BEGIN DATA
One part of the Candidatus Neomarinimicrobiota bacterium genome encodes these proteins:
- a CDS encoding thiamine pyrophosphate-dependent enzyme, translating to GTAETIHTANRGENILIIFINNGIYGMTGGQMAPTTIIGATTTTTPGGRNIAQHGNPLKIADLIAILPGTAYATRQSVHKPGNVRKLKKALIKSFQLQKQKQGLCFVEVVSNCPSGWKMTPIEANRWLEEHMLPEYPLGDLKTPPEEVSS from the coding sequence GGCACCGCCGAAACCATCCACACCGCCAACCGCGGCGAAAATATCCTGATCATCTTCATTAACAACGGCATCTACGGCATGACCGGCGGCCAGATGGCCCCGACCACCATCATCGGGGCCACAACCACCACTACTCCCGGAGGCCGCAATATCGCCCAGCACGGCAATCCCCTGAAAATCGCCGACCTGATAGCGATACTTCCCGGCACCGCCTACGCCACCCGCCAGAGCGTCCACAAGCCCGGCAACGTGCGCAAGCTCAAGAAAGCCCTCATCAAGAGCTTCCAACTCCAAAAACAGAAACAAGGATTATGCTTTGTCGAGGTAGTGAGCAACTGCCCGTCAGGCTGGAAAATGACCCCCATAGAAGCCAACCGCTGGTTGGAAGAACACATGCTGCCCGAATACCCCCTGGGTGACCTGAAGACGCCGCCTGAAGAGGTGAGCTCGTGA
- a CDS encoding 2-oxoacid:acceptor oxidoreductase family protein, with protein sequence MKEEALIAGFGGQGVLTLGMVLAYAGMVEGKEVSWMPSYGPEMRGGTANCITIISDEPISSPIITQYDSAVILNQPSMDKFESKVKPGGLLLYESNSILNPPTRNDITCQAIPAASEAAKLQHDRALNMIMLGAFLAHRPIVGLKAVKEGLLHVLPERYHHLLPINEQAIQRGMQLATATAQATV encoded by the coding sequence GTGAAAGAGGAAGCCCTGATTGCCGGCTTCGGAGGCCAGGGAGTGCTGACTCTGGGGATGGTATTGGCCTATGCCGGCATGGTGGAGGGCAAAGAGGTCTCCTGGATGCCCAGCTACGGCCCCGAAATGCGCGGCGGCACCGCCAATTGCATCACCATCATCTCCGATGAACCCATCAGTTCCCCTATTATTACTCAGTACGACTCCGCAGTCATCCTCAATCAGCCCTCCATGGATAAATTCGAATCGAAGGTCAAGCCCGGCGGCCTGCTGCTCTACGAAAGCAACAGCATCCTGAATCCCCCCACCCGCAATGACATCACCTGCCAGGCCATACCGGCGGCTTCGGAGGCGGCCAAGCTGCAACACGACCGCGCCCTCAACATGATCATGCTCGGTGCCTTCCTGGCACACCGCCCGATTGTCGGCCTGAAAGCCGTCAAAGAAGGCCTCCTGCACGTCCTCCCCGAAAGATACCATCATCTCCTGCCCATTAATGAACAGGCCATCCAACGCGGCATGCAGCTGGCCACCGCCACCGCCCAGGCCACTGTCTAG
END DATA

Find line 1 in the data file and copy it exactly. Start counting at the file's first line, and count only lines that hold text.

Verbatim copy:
One part of the Candidatus Neomarinimicrobiota bacterium genome encodes these proteins: